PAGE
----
At March for Truth Pittsburgh.

Pittsburgh stands with Paris, truth and Mayor Bill Peduto in his public feud with President Trump: that was the message delivered Saturday by upwards of one thousand people who marched in Downtown Pittsburgh at the “March for Truth: Pittsburgh says yes to Paris” rally.

“Pittsburgh is the shining example of what the Paris agreement is all about,” said Mayor Peduto in his keynote address to the crowd.

During brief remarks, the Mayor, clad in a black Penguins jacket and Pirates hat, stressed that “we can’t bury our head in the sand and think that by pulling out of this agreement we’re going to stop the world.”

Mayor Bill Peduto at the March for Truth Rally. Photo by Brian Conway.

Peduto urged those who supported President Trump “not to be fed false hope that we’re going to go back into the past and create an economy based on the 19th century.

“Look to Pittsburgh,” he said, “to see how over this 30 years we’re no longer producing big steel, but we’re producing big ideas and big products to make the economy of all of southwestern PA stronger and understand that we are all on this planet together and that the only way we’re going to be able to do great things is by working together.”

Announced weeks ago, the grassroots protest, one of nearly 150 in cities nationwide, was originally organized to call for an “impartial investigation into Russian interference in the 2016 election and ties to Donald Trump and his associates.”

Photo by Brian Conway.

The march took on an added significance locally after the President evoked the city’s name at the White House Thursday when announcing that the United States would begin the process of withdrawing from the Paris climate agreement: “I was elected to represent the citizens of Pittsburgh, not Paris,” the President said.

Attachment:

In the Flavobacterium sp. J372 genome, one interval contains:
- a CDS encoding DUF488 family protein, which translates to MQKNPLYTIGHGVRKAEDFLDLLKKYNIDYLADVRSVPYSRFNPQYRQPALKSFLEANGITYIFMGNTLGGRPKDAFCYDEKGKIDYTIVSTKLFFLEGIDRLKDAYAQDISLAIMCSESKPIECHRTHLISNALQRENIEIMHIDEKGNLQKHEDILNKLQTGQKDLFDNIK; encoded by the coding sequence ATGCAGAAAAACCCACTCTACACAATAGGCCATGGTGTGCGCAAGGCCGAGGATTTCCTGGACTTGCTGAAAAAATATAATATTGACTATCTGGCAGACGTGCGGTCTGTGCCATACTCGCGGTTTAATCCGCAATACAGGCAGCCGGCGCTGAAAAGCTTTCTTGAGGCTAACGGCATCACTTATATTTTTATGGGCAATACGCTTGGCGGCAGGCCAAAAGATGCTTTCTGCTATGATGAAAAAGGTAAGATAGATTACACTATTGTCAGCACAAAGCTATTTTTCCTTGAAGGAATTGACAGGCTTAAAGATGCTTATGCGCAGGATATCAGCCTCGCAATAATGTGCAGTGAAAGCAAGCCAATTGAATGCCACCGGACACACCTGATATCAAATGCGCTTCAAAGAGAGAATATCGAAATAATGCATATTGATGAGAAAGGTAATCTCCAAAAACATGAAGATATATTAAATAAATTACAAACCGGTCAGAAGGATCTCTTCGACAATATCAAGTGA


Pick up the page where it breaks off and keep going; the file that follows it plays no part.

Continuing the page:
Cue uproar.

Mayor Peduto, who was in attendance at the COP 21 climate summit in Paris, fired back on Twitter, in the media, and with an executive order Friday” “Reinforcing Pittsburgh’s Commitment to the Global Partnership on Climate Change,” which reaffirmed the city’s commitment to, among other things, a 100% renewable energy supply for city government-owned facilities, a 100% fossil fuel-free vehicle fleet, and an overall 50% energy consumption and water use reduction, all by the year 2030.

In Washington, DC, a rally dubbed “Pittsburgh not Paris” was held at the same time this morning. It attracted only an estimated few dozen to a couple hundred people and Trump was not among them, according to The Week. (Is it possible Pittsburgh drew a larger crowd?)

Photo by Brian Conway.

In any case, protestors in Pittsburgh began with an 11 a.m. rally on the steps of the City-County Building before marching to Market Square, chanting and signing along the way:

We want transparency, down with dishonesty!

When democracy is under attack, what do we do? / Stand up, fight back!

The first speaker, Indivisible Pittsburgh‘s Tracy Baton, helped to organize this event as well as the Pittsburgh Women’s March in January. She invoked the name of Greek philosopher Diogenes in affirming the need for a government that acknowledges truth:

“The truth being under attack is the first sign of authoritarian regimes who want to attack liberal democracy,” said Baton, before affirming her support for equality, women’s rights, and the Black Lives Matter movement, to vigorous applause from the crowd.

“Stand with your city, stand with your neighbors, stand with Pittsburgh and stand for the truth, because the truth matters every day,” she exhorted.

Rally organizer Tracy Baton. Photo by Brian Conway.

“I think it’s important across the country that residents stand up and let the president, and honestly their congressmen and their senators, know that the people of the United States do not support the president’s decision,” said City Councilperson Dan Gilman, who was in attendance.

“The majority of Americans recognize that climate change is a real threat not only to the environment and future generations but also for our economy.”

The rally attracted people from across the region, including Brendan Muckian, a social studies teacher from West Virginia who attended with his mother, Maribeth, and nine-month-old daughter, Sophia.

“She’s nine months old but this is her second protest,” said Meribeth, referring to the Women’s March in January.

“Slowly the erosion of individual rights leads to the rise of authoritarianism and slowly increases fear of one another,” said Brendan. “I don’t want to look back at this time and say I could have done more. So for my daughter’s sake, my family’s sake and for everyone’s sake, I want to say that my hands are clean and that I’ve done what I could.”

Brendan and Sophia Muckian. Photo by Brian Conway.

Brian Conway

Brian Conway is a writer and photographer whose articles have appeared in the Chicago Tribune and local publications. In his free time, he operates Tripsburgh. Brian lives in the South Side.